The Drover

 G’Day Mob,

A few weeks ago Brian took a phone call. Mick from Wallangra was putting together a herd of weaners (young cattle) for the route but the stock contractor would be a week late. Could Brian take the mob on the road each day and return them to the yards at night? Would Brian be the drover?

The Drover and Manu

The Drover and Manu

Brian arrived at Wallangra, about 30kms from Rocky Springs, in the ute loaded with working dogs: Bo, Spy, Manu and two of Manu’s pups, Panda and Biggun, who are both just learning the cattle game.

The stock trucks arrived at Wallangra with hundreds of weaners – young calves removed from their mothers – who went through the yards to be vaccinated, drenched and ear-tagged before being turned into the capable hands of the drover and his canines.

Freshly weaned calves usually want to do one thing – find Mum; so off they trotted and off raced Spy and Manu to block and turn them back; Brian giving whistles from the ute to direct and instruct the dogs. The second thing freshly weaned calves want to do is eat, so the primary role of the drover in the first few days is to block the walkers and settle the mob into grazing. Then weaners, drover and dogs establish a routine.

weaners strung out along the road

Weaners strung out along the road

“It might not look like I’m doing much when you drive by and see me having a cuppa,” Brian says, “but I’m always watching and getting to know the cattle, getting to know which ones are going to cause problems or drift off,

the mob

The mob

“and then I’m watching for traffic, trying to keep dogs and cattle safe. Some of the stock trucks are the worst – going too fast through the mob –but the farmer’s wives are the biggest offenders. Both truck drivers and wives should know better. One driver was even blowing his horn – I felt like throwing rocks at him.”

Beware! Stock on the road.

Beware! Stock on the road.

Brian was particularly worried about the young dogs as they haven’t got any cattle sense yet, let alone any road sense.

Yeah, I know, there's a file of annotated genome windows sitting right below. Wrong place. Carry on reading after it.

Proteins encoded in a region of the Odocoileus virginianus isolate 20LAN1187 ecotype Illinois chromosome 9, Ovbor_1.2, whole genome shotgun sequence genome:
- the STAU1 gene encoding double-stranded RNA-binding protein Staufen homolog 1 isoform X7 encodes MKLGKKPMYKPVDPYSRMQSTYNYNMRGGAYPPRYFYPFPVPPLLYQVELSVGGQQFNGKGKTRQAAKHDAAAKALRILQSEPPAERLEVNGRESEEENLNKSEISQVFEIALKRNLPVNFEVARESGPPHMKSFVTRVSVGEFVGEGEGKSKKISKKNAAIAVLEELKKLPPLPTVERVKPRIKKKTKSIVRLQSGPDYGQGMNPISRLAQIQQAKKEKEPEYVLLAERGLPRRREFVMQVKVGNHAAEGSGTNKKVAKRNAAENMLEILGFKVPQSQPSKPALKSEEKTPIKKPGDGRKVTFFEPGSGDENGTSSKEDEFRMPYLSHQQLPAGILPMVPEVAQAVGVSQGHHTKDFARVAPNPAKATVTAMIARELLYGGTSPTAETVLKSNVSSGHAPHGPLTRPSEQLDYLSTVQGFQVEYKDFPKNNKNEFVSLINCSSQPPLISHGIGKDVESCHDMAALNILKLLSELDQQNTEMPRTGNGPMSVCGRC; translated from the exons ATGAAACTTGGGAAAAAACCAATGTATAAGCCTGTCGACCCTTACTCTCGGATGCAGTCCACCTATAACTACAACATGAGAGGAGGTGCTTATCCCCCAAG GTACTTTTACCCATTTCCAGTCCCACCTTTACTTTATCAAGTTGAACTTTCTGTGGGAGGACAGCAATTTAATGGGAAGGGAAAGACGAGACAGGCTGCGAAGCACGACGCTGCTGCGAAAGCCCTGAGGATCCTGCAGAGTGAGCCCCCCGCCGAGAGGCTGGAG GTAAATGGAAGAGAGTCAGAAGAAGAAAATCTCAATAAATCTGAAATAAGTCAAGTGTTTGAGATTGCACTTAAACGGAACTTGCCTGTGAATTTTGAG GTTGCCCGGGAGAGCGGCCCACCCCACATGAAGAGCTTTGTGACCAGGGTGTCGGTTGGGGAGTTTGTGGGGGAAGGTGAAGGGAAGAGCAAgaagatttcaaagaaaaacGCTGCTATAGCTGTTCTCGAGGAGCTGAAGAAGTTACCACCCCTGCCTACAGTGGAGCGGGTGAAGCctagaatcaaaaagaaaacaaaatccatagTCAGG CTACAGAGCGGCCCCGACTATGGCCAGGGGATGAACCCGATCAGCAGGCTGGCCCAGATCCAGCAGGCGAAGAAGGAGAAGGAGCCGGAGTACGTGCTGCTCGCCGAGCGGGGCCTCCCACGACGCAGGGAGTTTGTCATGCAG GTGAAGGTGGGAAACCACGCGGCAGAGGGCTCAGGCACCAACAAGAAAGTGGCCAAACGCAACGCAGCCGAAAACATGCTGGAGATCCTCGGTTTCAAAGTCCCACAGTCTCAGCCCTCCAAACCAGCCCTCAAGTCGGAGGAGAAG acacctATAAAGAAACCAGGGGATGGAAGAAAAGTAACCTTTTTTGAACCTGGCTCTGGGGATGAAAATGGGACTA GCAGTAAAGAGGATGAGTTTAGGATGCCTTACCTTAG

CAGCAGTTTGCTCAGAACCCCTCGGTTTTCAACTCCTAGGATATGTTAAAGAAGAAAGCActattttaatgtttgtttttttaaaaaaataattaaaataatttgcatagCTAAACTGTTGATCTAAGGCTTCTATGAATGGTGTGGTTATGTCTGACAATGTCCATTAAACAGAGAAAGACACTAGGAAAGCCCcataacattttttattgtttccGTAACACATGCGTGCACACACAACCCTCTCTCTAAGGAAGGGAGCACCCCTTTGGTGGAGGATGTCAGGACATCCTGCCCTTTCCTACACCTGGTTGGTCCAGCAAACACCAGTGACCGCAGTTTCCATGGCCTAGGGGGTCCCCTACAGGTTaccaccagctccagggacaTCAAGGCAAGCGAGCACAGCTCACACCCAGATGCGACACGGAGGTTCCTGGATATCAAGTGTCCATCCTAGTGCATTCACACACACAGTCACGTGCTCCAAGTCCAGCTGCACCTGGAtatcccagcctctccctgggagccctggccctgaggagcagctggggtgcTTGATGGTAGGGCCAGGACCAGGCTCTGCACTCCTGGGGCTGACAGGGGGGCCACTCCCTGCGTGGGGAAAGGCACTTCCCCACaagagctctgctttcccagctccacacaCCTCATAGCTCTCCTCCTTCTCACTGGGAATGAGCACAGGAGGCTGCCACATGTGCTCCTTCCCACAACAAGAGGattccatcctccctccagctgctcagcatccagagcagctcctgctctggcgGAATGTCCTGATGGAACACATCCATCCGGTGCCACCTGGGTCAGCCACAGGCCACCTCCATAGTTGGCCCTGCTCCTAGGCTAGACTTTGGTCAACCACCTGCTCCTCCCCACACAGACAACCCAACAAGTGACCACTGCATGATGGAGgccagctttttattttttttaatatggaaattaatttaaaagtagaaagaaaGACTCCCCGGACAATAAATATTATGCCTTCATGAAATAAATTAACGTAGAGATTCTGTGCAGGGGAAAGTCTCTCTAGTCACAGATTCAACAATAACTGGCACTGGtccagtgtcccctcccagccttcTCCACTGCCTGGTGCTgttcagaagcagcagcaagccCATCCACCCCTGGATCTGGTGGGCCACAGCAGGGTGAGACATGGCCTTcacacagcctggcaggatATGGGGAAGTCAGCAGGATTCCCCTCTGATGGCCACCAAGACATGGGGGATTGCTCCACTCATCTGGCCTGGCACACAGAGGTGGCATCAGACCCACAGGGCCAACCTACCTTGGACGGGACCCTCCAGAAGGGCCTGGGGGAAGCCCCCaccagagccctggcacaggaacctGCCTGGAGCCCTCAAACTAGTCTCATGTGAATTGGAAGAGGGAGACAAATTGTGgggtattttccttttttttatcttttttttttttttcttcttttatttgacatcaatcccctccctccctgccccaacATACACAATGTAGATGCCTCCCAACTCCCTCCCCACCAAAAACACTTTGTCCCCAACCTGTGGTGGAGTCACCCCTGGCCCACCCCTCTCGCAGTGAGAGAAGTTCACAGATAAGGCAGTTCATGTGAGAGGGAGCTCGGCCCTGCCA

"Who are you calling senseless?" Panda asks

“Who are you calling senseless?” Panda asks

Brian was also worried about Bo; not because he thinks of Bo as a such a good working dog, but because Bo is my dog and Brian would be afraid to come home without him.

Brian and Bo in action

Brian and Bo in action

Being only 30km from home the droving crew returned on dark each evening, but the dogs were so keen for the work they would bound onto the ute in the dark each morning; except for one day when Brian had to tell Bo twice to get out of bed.

During quiet moments during the day, with the weaners camped under trees chewing their cud, the dogs would be flat out snoozing on the back of the ute, but when the action was on there was a different story. Spy or Manu would race to get to the front of the mob, Bo would let out his mighty bark and Biggun, in a fit of unbridled enthusiasm, hit the ground running and ran straight into a tree stump.

Biggun prior to head-butting a stump

Biggun prior to head-butting a stump

Each dog wanted to work. Bo, miffed at missing some of the excitement, clambered onto the roof of the ute, slid down the windscreen and was off after cattle. Manu just went over the top of the cage. Brian ended up chaining them when they weren’t required.

all aboard

All aboard

At the end of each day drover and dogs walked 655 weaners into the yards with help from Big Steve,

Brian, Tricky Dicky and Big Steve

Brian, Tricky Dicky and Big Steve

or Mick. Even Mick’s young fella (aged 10ish) did his bit, all wide-eyed interest as he acted as Brian’s offsider for a day.

Bringing in the mob

Bringing in the mob

and yarding them for the night

and yarding them for the night

And what did the drover’s wife do while he was away? Well she took delivery of 72 cows, tagged, weighed, drenched, mouthed and bang-tailed them, worked them through the yards and settled them in their new paddock. She moved the mobs at Rocky Springs, checked waters and changed trough floats. She cooked and cleaned, did bookwork and wrote a blog post.

Friday evening the droving job was over but no-one told the dogs. Saturday morning, much to the confusion and consternation of the working dogs, Bonnie and Clyde were loaded onto the back of the ute. There was a tractor pull in Coolatai and the foxies had high-jump records to defend.

Clyde on his way to winning another title

Clyde on his way to winning another title


4 responses to “The Drover

  1. Thanks for the detailed view into your lives as drovers. That is some daily routine with the cows and dogs.

    • To be fair we (Brian) were only drovers for one week, but it is something we would consider in the future for a longer time span.

  2. Thankfully you left time to write a blog post. Fascinating glimpse of another world. Running into a tree stump is quite enthusiastic.

    • Poor Biggun – his head blew up like a balloon and it took some bush vet skills to fix him. He wasn’t happy with the remedy but is as good as gold now.

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